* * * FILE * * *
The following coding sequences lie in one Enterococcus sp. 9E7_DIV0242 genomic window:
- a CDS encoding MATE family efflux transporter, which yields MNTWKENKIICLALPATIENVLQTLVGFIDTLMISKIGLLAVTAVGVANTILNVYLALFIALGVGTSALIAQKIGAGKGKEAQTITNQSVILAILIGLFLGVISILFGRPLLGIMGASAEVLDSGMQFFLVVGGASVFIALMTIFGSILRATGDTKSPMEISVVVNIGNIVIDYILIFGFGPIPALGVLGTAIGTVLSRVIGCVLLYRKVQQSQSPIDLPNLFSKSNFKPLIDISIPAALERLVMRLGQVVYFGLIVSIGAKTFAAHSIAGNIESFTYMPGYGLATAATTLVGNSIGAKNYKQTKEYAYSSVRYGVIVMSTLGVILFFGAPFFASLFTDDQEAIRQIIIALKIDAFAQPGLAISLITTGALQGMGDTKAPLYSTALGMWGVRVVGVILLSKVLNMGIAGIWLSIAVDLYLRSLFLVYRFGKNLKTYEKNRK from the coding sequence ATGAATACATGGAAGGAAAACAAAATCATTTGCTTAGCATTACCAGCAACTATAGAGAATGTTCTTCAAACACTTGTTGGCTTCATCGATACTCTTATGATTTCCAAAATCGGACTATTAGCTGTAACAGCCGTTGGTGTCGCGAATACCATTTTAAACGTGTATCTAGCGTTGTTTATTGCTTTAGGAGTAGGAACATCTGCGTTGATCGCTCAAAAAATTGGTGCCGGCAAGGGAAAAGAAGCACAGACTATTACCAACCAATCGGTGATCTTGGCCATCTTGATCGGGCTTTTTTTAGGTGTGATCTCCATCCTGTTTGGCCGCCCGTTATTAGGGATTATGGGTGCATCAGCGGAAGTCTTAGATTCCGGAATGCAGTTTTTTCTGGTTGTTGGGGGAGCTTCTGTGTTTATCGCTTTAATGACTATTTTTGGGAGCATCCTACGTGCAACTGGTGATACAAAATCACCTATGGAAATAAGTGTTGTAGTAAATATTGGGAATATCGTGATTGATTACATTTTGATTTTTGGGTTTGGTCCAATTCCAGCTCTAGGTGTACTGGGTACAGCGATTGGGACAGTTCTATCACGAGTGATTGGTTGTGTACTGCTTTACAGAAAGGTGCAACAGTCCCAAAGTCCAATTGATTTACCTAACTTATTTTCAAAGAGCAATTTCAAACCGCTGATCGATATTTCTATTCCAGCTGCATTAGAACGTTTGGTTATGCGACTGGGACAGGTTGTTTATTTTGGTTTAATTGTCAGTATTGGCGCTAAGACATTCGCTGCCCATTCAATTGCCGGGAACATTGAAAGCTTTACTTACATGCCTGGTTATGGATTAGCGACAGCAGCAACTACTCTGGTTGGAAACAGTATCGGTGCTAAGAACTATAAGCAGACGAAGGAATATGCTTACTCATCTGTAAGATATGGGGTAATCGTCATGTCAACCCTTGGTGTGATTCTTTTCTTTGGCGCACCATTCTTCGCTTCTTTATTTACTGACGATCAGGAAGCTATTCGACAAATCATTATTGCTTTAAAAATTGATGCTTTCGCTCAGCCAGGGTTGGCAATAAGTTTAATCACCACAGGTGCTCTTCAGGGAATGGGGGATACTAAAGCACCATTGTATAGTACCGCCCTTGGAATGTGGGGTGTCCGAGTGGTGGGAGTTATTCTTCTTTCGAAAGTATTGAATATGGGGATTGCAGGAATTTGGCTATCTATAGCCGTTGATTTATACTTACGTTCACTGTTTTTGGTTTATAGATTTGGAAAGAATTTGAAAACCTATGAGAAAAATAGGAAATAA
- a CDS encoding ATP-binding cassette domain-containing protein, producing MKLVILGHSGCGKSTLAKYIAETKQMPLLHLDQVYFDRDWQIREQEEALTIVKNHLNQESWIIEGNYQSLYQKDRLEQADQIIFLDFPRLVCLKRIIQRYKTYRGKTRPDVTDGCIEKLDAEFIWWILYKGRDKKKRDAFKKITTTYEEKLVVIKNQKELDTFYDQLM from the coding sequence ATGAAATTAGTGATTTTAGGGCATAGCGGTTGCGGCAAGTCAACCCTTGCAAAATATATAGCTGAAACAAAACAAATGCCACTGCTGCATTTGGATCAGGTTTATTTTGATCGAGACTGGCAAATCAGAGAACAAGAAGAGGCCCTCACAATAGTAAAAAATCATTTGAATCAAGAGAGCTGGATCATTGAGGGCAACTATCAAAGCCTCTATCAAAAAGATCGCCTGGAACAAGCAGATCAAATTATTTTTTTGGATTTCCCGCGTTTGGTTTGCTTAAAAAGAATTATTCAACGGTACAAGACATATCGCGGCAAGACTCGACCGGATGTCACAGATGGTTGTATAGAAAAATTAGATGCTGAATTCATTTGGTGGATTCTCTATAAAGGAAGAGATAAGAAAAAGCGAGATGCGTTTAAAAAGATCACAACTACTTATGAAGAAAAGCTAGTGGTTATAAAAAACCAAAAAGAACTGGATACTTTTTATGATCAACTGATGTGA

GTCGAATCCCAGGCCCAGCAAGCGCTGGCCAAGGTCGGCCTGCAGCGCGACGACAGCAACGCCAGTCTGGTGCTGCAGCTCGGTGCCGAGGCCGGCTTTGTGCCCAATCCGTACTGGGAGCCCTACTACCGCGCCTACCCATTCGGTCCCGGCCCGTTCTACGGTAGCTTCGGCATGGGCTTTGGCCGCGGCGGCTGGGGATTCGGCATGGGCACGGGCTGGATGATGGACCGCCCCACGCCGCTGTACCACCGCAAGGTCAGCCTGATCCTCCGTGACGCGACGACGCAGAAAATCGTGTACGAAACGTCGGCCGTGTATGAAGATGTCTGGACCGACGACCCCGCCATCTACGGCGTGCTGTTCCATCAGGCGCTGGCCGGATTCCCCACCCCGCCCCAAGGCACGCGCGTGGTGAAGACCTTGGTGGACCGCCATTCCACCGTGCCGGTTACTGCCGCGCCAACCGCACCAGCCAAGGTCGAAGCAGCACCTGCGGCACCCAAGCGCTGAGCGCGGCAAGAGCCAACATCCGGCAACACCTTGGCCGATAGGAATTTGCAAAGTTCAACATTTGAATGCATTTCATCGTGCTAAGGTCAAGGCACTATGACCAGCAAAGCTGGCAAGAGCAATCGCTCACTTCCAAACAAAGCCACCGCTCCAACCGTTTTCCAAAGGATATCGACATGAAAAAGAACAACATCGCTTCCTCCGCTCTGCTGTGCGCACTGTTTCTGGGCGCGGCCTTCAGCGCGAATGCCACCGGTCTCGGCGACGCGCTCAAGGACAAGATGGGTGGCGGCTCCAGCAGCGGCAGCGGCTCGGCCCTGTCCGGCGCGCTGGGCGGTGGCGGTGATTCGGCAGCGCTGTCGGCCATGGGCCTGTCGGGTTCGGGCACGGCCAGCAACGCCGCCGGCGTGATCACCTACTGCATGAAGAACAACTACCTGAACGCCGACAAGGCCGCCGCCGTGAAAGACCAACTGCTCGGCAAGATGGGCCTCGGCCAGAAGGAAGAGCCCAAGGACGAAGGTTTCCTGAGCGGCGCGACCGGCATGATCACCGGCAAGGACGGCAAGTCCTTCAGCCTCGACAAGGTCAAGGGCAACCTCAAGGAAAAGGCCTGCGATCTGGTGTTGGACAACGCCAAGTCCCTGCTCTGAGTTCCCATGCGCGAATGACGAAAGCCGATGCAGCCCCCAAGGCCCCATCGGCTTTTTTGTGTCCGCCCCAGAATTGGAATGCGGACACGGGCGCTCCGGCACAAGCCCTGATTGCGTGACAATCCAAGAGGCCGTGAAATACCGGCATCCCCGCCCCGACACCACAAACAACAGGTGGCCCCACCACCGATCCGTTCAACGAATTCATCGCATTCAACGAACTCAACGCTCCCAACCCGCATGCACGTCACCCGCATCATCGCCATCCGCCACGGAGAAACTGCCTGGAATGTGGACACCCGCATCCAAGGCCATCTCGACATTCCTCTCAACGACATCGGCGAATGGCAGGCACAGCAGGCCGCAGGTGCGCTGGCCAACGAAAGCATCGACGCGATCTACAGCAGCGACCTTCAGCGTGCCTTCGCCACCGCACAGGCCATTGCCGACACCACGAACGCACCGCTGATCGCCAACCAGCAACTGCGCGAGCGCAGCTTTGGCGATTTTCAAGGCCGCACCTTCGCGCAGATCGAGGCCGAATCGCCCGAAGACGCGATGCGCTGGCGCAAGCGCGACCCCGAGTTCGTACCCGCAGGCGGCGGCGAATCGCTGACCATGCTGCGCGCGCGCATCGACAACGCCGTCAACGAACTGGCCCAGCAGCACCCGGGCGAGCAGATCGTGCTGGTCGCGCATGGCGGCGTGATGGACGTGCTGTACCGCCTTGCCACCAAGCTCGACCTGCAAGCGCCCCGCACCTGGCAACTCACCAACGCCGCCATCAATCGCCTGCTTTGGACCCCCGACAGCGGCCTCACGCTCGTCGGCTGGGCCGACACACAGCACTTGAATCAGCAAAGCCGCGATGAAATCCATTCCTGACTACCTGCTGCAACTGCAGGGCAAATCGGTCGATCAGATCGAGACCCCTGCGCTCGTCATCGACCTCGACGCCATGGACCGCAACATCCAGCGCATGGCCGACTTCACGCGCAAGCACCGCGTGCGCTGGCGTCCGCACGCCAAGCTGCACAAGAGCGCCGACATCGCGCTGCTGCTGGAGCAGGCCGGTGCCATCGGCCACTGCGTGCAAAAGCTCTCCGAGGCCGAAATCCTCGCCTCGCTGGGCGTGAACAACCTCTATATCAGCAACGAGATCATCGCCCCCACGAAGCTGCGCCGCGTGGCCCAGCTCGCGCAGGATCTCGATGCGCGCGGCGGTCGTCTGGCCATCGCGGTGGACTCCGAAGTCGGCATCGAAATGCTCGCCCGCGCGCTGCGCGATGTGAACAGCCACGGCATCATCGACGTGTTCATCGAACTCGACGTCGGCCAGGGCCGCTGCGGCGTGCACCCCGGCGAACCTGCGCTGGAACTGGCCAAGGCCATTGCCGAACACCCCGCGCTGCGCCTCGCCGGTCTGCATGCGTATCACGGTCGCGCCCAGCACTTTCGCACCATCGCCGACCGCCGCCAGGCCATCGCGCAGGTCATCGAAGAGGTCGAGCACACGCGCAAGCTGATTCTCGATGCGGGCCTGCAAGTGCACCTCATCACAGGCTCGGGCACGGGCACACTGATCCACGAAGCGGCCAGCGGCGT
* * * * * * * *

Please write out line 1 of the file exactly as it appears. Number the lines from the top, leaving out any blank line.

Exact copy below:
The following coding sequences lie in one Enterococcus sp. 9E7_DIV0242 genomic window: